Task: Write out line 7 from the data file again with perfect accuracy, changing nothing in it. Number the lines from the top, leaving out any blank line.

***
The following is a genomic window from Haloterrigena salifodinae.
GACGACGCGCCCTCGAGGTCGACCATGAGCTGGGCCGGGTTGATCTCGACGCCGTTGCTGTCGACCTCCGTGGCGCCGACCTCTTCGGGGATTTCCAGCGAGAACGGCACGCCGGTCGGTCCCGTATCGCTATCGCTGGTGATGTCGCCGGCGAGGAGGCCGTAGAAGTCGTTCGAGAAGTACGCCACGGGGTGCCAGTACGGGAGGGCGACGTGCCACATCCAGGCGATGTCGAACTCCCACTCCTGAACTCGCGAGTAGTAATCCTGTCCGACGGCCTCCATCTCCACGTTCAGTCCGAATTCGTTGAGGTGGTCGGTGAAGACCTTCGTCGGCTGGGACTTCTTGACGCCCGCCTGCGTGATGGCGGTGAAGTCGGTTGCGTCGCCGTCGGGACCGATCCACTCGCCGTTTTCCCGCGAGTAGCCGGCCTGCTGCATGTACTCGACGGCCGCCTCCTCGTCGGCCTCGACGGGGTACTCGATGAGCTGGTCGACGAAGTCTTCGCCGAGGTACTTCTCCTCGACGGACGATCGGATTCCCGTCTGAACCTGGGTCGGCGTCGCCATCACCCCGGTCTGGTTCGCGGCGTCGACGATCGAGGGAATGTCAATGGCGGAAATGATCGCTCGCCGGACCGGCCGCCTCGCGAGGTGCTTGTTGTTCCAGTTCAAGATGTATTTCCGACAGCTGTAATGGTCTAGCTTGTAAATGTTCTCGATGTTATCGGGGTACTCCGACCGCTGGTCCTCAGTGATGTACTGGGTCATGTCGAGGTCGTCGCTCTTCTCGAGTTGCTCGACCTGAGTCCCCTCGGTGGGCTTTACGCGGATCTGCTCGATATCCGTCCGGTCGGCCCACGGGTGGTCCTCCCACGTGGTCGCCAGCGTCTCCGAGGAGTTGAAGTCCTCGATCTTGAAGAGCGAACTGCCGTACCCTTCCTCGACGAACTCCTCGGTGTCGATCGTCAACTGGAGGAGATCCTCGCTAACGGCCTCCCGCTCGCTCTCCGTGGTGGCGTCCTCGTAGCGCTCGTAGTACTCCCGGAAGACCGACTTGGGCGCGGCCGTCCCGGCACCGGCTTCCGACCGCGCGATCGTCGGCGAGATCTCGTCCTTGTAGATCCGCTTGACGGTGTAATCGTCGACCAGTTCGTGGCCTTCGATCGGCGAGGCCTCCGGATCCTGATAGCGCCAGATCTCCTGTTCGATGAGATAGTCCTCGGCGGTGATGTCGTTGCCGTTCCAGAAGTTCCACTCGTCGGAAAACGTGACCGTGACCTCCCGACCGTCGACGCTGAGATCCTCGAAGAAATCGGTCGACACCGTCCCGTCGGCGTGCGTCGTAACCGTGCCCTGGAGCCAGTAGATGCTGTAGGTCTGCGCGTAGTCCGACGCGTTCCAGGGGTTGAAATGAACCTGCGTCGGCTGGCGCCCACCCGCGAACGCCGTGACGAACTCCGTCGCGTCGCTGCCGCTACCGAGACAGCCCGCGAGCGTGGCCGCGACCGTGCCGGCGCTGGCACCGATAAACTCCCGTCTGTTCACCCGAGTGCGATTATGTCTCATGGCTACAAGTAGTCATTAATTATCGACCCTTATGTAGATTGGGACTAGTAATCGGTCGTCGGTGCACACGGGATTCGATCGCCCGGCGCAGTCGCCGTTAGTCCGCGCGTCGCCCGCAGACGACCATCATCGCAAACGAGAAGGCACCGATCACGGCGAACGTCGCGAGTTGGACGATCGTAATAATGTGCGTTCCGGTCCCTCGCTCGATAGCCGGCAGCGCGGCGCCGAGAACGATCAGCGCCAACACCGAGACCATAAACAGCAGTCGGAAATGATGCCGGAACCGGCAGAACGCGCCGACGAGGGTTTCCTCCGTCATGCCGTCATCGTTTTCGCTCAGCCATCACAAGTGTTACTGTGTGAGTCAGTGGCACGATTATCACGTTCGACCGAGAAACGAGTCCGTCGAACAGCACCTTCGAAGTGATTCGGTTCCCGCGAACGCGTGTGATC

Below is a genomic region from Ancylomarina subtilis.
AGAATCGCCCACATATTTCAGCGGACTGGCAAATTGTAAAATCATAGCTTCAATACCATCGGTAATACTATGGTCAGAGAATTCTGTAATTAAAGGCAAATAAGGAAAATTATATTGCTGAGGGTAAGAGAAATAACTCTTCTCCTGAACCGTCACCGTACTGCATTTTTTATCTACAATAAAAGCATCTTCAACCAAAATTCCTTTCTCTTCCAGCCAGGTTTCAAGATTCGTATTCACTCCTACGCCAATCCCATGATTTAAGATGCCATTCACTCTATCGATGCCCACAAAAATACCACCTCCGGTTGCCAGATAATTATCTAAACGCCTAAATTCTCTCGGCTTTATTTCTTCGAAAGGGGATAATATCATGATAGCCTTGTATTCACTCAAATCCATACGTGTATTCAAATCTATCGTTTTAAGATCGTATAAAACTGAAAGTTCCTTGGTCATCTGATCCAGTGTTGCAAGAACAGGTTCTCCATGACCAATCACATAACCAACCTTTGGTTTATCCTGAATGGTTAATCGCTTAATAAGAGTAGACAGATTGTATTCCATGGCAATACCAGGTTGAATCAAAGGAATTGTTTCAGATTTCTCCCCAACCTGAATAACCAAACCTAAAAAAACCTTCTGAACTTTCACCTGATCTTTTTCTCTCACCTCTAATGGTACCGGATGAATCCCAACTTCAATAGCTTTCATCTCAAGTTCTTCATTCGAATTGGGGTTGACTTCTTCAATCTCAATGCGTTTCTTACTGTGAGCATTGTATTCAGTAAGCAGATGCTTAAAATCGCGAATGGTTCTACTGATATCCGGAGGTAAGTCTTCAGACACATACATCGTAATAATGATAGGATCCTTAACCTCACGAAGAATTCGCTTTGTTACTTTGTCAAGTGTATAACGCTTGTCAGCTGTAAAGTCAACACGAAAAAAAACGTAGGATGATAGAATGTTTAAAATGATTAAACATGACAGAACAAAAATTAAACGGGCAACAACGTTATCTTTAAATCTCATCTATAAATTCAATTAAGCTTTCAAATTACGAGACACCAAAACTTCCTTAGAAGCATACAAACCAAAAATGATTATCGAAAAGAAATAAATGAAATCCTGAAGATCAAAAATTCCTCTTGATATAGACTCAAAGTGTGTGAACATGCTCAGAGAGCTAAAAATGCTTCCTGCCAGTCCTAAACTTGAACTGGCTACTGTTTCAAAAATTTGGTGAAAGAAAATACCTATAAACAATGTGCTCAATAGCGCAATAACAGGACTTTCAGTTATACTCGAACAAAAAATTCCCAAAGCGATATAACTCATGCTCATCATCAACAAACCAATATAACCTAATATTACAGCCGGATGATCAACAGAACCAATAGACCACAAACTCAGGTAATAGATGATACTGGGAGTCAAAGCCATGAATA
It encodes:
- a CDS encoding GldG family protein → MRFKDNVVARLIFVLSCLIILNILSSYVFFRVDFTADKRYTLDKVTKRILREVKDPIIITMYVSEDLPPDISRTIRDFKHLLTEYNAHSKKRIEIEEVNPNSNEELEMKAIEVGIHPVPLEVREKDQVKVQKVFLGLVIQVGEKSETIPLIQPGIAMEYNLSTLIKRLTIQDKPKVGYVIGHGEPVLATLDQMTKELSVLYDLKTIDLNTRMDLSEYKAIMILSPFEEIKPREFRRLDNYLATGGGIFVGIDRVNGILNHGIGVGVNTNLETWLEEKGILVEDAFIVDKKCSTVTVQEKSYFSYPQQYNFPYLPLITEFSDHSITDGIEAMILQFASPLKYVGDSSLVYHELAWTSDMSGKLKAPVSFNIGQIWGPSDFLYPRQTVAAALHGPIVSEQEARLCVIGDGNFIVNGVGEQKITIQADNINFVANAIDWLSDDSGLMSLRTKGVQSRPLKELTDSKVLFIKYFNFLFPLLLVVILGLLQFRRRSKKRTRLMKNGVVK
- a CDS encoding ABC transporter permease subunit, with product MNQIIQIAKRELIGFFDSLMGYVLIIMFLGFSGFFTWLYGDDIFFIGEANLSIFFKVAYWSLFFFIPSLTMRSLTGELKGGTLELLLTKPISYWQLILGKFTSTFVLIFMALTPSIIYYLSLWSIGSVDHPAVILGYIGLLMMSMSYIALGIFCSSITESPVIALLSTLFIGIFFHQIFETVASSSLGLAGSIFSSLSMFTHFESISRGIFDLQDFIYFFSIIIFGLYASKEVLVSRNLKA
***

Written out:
- a CDS encoding ABC transporter permease subunit, with product MNQIIQIAKRELIGFFDSLMGYVLIIMFLGFSGFFTWLYGDDIFFIGEANLSIFFKVAYWSLFFFIPSLTMRSLTGELKGGTLELLLTKPISYWQLILGKFTSTFVLIFMALTPSIIYYLSLWSIGSVDHPAVILGYIGLLMMSMSYIALGIFCSSITESPVIALLSTLFIGIFFHQIFETVASSSLGLAGSIFSSLSMFTHFESISRGIFDLQDFIYFFSIIIFGLYASKEVLVSRNLKA